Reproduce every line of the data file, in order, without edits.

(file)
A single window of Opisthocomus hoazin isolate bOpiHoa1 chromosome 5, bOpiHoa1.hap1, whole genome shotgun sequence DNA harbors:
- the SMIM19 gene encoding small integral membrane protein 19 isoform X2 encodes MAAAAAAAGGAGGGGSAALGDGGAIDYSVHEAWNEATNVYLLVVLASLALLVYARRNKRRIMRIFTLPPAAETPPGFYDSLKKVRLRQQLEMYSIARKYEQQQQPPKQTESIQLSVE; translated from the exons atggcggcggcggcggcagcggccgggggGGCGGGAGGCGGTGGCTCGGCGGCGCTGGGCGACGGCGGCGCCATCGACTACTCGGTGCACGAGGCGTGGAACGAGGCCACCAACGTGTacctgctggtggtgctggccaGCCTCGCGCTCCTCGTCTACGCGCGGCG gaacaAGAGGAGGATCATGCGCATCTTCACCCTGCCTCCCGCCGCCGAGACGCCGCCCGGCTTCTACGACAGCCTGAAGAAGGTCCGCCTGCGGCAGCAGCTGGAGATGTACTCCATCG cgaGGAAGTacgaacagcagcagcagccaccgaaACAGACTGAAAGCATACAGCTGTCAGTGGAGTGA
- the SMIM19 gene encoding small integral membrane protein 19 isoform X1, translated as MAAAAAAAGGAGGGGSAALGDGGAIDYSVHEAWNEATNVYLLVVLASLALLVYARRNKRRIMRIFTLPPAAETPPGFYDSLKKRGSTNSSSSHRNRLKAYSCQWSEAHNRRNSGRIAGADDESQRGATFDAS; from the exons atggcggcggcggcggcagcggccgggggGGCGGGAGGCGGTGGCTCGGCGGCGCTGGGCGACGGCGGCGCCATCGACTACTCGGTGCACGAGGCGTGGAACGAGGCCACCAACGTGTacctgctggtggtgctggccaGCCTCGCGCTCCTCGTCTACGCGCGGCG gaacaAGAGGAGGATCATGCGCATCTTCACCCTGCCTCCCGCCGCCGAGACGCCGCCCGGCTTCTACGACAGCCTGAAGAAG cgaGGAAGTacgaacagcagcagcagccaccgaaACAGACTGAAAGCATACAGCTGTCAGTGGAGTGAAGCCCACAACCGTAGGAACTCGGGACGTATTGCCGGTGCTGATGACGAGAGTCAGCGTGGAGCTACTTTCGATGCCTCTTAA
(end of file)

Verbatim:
A single window of Opisthocomus hoazin isolate bOpiHoa1 chromosome 5, bOpiHoa1.hap1, whole genome shotgun sequence DNA harbors:
- the SMIM19 gene encoding small integral membrane protein 19 isoform X2 encodes MAAAAAAAGGAGGGGSAALGDGGAIDYSVHEAWNEATNVYLLVVLASLALLVYARRNKRRIMRIFTLPPAAETPPGFYDSLKKVRLRQQLEMYSIARKYEQQQQPPKQTESIQLSVE; translated from the exons atggcggcggcggcggcagcggccgggggGGCGGGAGGCGGTGGCTCGGCGGCGCTGGGCGACGGCGGCGCCATCGACTACTCGGTGCACGAGGCGTGGAACGAGGCCACCAACGTGTacctgctggtggtgctggccaGCCTCGCGCTCCTCGTCTACGCGCGGCG gaacaAGAGGAGGATCATGCGCATCTTCACCCTGCCTCCCGCCGCCGAGACGCCGCCCGGCTTCTACGACAGCCTGAAGAAGGTCCGCCTGCGGCAGCAGCTGGAGATGTACTCCATCG cgaGGAAGTacgaacagcagcagcagccaccgaaACAGACTGAAAGCATACAGCTGTCAGTGGAGTGA
- the SMIM19 gene encoding small integral membrane protein 19 isoform X1, translated as MAAAAAAAGGAGGGGSAALGDGGAIDYSVHEAWNEATNVYLLVVLASLALLVYARRNKRRIMRIFTLPPAAETPPGFYDSLKKRGSTNSSSSHRNRLKAYSCQWSEAHNRRNSGRIAGADDESQRGATFDAS; from the exons atggcggcggcggcggcagcggccgggggGGCGGGAGGCGGTGGCTCGGCGGCGCTGGGCGACGGCGGCGCCATCGACTACTCGGTGCACGAGGCGTGGAACGAGGCCACCAACGTGTacctgctggtggtgctggccaGCCTCGCGCTCCTCGTCTACGCGCGGCG gaacaAGAGGAGGATCATGCGCATCTTCACCCTGCCTCCCGCCGCCGAGACGCCGCCCGGCTTCTACGACAGCCTGAAGAAG cgaGGAAGTacgaacagcagcagcagccaccgaaACAGACTGAAAGCATACAGCTGTCAGTGGAGTGAAGCCCACAACCGTAGGAACTCGGGACGTATTGCCGGTGCTGATGACGAGAGTCAGCGTGGAGCTACTTTCGATGCCTCTTAA